“Plus ça change, plus c’est la même chose” is an old French saying that translates literally as “The more it changes, the more it’s the same thing”
Before the Brexit vote there was a lot of debate about the trajectory of the venture capital markets and that has intensified considerably in the last couple of weeks. Venture investment has been pretty steady for nine months now in both Europe and the US, albeit with a lot of month to month volatility, but there are fears that the 2015 slowdown could precipitate a full on crash, that public market woes might transfer to the private markets, and now that our exit from Europe will hurt our ecosystem. In my opinion there is a danger that these fears are being blown out of proportion.
Impact of Brexit on the economy
I was as shocked and disappointed as the next Londoner when we voted to leave
EU on June 23rd and I was dismayed by the uncertainty and political turbulence that followed. However, I’m pleased that we now have a new Prime Minister and are on the road back to more stable government. My next hope is that the Labour Party regains its status as a credible opposition party.
Now that Theresa May has moved into 10 Downing Street and chosen her cabinet we can start to predict what our path out of Europe might look like.
From the perspective of the startup ecosystem, the most important question is whether we continue to allow the free movement of labour from Europe. We know that many of the best founders we see hail from countries within the EU and we want them to continue to come here, and similarly we want our partner companies to continue to easily source talent from the whole continent. London’s magic has always been that it’s a open, cosmopolitan city and few people here want that to change.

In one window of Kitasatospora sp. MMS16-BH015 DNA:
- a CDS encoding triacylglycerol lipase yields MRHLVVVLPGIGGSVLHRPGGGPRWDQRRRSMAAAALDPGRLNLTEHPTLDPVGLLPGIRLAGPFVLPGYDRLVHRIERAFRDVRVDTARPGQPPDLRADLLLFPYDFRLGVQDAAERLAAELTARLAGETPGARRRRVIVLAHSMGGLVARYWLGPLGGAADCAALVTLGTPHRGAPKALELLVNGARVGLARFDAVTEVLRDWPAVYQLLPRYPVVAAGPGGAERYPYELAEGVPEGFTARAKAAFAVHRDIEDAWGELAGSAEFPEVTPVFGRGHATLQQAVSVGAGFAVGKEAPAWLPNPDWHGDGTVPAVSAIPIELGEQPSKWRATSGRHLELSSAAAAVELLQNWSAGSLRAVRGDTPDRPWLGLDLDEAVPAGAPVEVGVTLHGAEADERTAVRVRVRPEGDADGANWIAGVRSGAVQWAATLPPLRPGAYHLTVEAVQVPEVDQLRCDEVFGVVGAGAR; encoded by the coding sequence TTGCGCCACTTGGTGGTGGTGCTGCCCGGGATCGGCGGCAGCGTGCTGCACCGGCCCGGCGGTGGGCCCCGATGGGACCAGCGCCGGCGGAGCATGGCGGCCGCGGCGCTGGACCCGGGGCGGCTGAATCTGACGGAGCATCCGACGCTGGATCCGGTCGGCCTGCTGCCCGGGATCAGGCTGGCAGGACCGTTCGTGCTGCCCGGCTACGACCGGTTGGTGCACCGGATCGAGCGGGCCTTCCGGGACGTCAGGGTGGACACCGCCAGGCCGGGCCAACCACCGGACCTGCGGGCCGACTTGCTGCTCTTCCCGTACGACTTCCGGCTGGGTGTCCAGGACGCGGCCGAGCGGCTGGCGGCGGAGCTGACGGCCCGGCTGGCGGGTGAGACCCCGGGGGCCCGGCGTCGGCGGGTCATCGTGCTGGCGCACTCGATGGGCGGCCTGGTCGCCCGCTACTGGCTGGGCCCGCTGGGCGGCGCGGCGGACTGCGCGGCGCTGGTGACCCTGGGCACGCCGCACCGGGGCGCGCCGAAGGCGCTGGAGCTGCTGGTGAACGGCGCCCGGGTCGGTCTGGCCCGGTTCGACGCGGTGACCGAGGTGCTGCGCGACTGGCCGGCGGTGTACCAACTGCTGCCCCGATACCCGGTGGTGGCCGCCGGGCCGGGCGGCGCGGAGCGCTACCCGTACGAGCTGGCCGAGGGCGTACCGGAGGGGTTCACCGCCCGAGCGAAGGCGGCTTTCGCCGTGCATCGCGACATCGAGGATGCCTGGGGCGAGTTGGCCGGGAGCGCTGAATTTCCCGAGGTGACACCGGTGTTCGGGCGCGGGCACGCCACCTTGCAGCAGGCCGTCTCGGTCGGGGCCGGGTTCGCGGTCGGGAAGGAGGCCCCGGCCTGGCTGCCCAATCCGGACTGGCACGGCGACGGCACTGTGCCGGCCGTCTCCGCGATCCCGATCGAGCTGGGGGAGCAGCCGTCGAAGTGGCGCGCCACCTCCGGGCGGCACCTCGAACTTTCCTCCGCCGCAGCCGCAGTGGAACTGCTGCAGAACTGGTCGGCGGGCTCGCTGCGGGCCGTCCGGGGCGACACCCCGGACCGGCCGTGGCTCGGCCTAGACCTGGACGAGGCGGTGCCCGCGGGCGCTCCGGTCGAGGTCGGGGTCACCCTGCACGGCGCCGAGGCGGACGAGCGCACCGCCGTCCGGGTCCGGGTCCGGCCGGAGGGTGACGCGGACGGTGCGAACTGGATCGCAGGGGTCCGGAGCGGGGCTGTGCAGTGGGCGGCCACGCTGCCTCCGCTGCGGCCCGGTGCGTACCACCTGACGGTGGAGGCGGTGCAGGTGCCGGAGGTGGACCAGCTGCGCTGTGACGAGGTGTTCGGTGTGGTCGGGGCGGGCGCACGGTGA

May has said many times that Brexit means Brexit and she has chosen two prominent ‘Vote leave’ campaigners for the cabinet positions that will negotiate our exit. For me that means we are overwhelmingly likely to leave the European Union, and that the decision is now between ‘hard leave’ where we fully extricate ourselves, and ‘soft leave’ where we accept continued free movement of labour in return for full access to EU markets.
Of those two options I think ‘soft leave’ is the most likely. It’s what the City of London wants and what business wants more generally, and polls conducted by the BBC are indicating that the majority of the population expects that immigration won’t fall. The interests of the country and the expectations of the electorate both point to us leaving the EU, but staying in Europe. That also seems to be what key figures in our new government want, most of whom are, above all, pragmatists. May was a ‘moderate Remainer’, Phillip Hammond, our new Chancellor, has always been pro-Europe, and before the Brexit campaign Boris Johnson, now Foreign Secretary, was an advocate of staying in Europe provided we got a better deal.
The stock markets are another indicator that a ‘soft leave’ with little disruption is the expected outcome. The FTSE 100 has recovered its losses and is now at a 2016 high whilst the more UK focused FTSE 250 is trading well above the average for 2016 to date. There is no sign that public market investors are anticipating a recession.